Disclaimer: By mocking framework I generalize anything that includes support for stubs and mock objects.
The use of mocking frameworks was a difficult part of my TDD journey. Not only are newcomers expected to get their head around the basics of the practice there are now new tools to contend with. To make matters worse there is a lot of mocking frameworks out there with differing quality qualities and suitability.
The use of mocking frameworks includes a variety of disadvantages.
- Readability suffers in most cases. You often find yourself asking what is exactly happening here? The frameworks themselves usually impose these constraints and make the issue worse.
- The use of frameworks tends to lead to header interfaces and not role interfaces being used. IDE's usually have a factor in this as they make this anti pattern so very easy to introduce.
- A lot of developers are not aware of what these frameworks are doing behind the scenes. This can lead to confusing tests and a general lack of understanding.
My preference is to use hand crafted test doubles. While these are looked down upon by some, they offer numerous benefits.
- Stubs and Fakes are easier to understand, write and maintain when hand crafted.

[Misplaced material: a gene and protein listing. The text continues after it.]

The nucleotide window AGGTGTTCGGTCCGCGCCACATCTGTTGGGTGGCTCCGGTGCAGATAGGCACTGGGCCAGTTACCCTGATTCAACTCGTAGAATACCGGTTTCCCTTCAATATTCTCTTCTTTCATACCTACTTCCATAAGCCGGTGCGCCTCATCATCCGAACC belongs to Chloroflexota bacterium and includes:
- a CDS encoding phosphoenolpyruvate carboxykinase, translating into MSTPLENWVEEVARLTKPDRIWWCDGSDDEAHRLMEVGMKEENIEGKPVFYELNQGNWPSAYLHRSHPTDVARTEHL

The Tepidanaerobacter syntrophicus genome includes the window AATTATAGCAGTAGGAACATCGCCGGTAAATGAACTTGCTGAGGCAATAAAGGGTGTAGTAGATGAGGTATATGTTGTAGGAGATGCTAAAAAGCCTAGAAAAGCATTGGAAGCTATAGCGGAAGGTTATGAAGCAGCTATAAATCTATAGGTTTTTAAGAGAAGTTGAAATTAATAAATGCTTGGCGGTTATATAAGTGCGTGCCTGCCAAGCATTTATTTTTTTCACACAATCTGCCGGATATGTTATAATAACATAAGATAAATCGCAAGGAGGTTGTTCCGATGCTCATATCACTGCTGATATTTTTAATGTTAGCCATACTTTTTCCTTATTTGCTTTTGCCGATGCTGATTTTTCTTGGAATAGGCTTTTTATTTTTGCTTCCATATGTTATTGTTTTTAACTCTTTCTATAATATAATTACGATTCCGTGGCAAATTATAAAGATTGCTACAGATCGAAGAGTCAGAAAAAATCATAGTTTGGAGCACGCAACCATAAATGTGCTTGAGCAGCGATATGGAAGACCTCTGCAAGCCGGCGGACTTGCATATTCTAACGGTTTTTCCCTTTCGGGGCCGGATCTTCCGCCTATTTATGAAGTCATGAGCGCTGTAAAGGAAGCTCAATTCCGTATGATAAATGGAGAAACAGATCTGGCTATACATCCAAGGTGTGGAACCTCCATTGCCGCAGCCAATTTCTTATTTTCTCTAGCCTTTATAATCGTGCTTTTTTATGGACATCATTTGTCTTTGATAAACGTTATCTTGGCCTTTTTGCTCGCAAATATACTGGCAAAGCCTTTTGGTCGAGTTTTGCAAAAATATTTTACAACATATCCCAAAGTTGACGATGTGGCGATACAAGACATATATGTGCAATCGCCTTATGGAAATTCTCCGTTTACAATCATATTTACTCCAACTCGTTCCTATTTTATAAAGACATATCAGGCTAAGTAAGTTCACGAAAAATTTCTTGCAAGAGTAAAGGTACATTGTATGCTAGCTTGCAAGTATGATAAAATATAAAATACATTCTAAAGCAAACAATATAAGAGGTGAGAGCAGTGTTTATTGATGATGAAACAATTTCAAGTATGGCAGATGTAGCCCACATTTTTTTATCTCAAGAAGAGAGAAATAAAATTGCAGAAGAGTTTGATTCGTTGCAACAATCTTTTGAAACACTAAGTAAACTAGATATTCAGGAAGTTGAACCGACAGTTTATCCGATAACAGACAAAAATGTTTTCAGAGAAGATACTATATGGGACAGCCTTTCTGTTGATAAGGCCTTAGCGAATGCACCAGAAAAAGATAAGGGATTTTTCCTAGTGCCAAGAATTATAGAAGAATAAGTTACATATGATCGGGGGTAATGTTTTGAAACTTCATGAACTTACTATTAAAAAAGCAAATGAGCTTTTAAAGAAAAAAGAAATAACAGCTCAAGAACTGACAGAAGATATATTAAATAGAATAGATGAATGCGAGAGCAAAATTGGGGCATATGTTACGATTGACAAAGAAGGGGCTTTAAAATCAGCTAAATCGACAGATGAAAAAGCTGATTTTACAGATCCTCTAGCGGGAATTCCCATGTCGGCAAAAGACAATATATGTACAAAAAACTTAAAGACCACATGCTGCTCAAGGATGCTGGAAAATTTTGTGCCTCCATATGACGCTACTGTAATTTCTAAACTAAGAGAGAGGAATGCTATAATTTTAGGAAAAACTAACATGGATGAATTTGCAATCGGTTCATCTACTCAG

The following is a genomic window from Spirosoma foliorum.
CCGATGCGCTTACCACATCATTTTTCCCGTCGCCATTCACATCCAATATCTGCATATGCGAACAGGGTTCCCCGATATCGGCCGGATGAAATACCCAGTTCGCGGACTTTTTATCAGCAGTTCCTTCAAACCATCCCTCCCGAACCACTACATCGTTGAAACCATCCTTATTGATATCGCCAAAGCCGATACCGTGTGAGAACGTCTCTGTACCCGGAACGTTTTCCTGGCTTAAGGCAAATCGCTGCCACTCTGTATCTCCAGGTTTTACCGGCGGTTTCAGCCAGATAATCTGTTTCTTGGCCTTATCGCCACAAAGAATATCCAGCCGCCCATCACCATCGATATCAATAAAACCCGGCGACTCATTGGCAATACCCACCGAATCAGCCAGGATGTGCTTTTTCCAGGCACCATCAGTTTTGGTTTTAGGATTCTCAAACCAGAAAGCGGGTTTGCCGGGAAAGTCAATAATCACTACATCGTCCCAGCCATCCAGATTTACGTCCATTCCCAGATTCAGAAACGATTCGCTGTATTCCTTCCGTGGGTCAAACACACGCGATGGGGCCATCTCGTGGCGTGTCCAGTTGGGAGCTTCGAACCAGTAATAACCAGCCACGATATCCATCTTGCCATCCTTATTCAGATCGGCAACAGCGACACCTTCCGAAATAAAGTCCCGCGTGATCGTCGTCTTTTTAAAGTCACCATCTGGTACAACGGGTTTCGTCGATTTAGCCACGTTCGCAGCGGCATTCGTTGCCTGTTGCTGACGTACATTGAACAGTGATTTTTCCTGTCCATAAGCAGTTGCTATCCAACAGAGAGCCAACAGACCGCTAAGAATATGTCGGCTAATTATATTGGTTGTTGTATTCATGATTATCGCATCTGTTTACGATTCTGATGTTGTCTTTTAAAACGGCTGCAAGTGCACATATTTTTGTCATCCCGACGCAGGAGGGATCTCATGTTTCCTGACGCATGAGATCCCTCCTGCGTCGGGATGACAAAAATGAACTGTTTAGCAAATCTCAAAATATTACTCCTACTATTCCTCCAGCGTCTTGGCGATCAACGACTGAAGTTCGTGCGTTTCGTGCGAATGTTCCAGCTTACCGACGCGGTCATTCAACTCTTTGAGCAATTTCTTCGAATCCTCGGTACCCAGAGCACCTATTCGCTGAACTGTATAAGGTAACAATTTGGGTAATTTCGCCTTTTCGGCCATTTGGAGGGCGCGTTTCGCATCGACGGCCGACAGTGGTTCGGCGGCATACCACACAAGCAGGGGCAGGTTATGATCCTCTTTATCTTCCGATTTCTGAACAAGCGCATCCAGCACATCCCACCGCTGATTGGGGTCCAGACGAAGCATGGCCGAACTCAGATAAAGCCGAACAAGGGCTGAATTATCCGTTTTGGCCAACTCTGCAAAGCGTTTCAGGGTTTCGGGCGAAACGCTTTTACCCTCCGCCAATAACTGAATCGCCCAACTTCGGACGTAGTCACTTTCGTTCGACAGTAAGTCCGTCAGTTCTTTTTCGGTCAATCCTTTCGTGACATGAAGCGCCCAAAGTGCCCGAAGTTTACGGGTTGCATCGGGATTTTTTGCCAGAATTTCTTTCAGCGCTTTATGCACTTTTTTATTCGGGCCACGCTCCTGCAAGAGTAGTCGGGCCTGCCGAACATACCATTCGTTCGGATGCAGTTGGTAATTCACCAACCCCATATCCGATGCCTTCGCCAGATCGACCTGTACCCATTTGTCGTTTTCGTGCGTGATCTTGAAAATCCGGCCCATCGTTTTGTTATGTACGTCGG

- Manual test doubles read easier. The key benefit here being able to name implementations after their use and function.
- Hand crafted test doubles promote reuse. It is likely that such doubles will be used across numerous tests. Once created code duplication actually reduces.
- Hand crafted test doubles are a prerequisite to enable contract testing.
The actual implementation of these hand crafted doubles is minimal. In most cases simply providing the arguments as constructor or method parameters works. For more complicated scenarios DAMP tests can be used.
One area where frameworks provide a benefit is that of mock objects. In non trivial examples the requirements to verify numerous parameters and configurations can be verbose to hand craft. However there are alternatives to hand crafted test doubles such as the self shunt pattern which will be expanded upon in a future post.